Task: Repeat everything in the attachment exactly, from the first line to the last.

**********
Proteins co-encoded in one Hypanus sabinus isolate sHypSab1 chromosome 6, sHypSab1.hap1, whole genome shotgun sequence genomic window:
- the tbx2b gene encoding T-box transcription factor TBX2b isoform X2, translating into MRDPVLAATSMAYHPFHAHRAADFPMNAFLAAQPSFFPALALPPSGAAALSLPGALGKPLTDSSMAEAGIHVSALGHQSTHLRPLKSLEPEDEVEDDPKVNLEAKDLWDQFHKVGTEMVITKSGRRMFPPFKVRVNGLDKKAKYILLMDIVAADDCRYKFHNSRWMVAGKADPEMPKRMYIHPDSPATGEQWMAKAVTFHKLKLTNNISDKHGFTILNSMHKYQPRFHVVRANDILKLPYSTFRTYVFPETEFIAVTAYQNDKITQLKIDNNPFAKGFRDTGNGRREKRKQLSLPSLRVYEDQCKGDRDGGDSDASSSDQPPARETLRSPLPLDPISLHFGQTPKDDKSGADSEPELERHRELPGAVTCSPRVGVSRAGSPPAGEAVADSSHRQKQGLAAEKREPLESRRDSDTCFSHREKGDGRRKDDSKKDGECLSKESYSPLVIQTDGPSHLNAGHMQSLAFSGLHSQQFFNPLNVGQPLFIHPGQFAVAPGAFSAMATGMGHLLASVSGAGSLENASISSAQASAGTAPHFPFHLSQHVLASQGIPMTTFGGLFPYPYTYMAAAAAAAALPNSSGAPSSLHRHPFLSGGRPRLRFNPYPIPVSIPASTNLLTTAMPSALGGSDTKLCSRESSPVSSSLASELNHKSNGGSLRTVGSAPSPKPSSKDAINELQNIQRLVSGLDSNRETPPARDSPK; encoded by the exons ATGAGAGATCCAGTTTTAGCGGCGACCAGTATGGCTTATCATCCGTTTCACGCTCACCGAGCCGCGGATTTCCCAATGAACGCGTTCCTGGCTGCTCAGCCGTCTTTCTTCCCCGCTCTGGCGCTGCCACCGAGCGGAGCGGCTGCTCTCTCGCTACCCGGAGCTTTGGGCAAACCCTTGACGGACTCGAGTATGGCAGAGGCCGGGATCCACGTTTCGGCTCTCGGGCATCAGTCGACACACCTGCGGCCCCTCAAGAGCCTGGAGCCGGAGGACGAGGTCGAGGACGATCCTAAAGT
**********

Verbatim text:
Proteins co-encoded in one Hypanus sabinus isolate sHypSab1 chromosome 6, sHypSab1.hap1, whole genome shotgun sequence genomic window:
- the tbx2b gene encoding T-box transcription factor TBX2b isoform X2, translating into MRDPVLAATSMAYHPFHAHRAADFPMNAFLAAQPSFFPALALPPSGAAALSLPGALGKPLTDSSMAEAGIHVSALGHQSTHLRPLKSLEPEDEVEDDPKVNLEAKDLWDQFHKVGTEMVITKSGRRMFPPFKVRVNGLDKKAKYILLMDIVAADDCRYKFHNSRWMVAGKADPEMPKRMYIHPDSPATGEQWMAKAVTFHKLKLTNNISDKHGFTILNSMHKYQPRFHVVRANDILKLPYSTFRTYVFPETEFIAVTAYQNDKITQLKIDNNPFAKGFRDTGNGRREKRKQLSLPSLRVYEDQCKGDRDGGDSDASSSDQPPARETLRSPLPLDPISLHFGQTPKDDKSGADSEPELERHRELPGAVTCSPRVGVSRAGSPPAGEAVADSSHRQKQGLAAEKREPLESRRDSDTCFSHREKGDGRRKDDSKKDGECLSKESYSPLVIQTDGPSHLNAGHMQSLAFSGLHSQQFFNPLNVGQPLFIHPGQFAVAPGAFSAMATGMGHLLASVSGAGSLENASISSAQASAGTAPHFPFHLSQHVLASQGIPMTTFGGLFPYPYTYMAAAAAAAALPNSSGAPSSLHRHPFLSGGRPRLRFNPYPIPVSIPASTNLLTTAMPSALGGSDTKLCSRESSPVSSSLASELNHKSNGGSLRTVGSAPSPKPSSKDAINELQNIQRLVSGLDSNRETPPARDSPK; encoded by the exons ATGAGAGATCCAGTTTTAGCGGCGACCAGTATGGCTTATCATCCGTTTCACGCTCACCGAGCCGCGGATTTCCCAATGAACGCGTTCCTGGCTGCTCAGCCGTCTTTCTTCCCCGCTCTGGCGCTGCCACCGAGCGGAGCGGCTGCTCTCTCGCTACCCGGAGCTTTGGGCAAACCCTTGACGGACTCGAGTATGGCAGAGGCCGGGATCCACGTTTCGGCTCTCGGGCATCAGTCGACACACCTGCGGCCCCTCAAGAGCCTGGAGCCGGAGGACGAGGTCGAGGACGATCCTAAAGT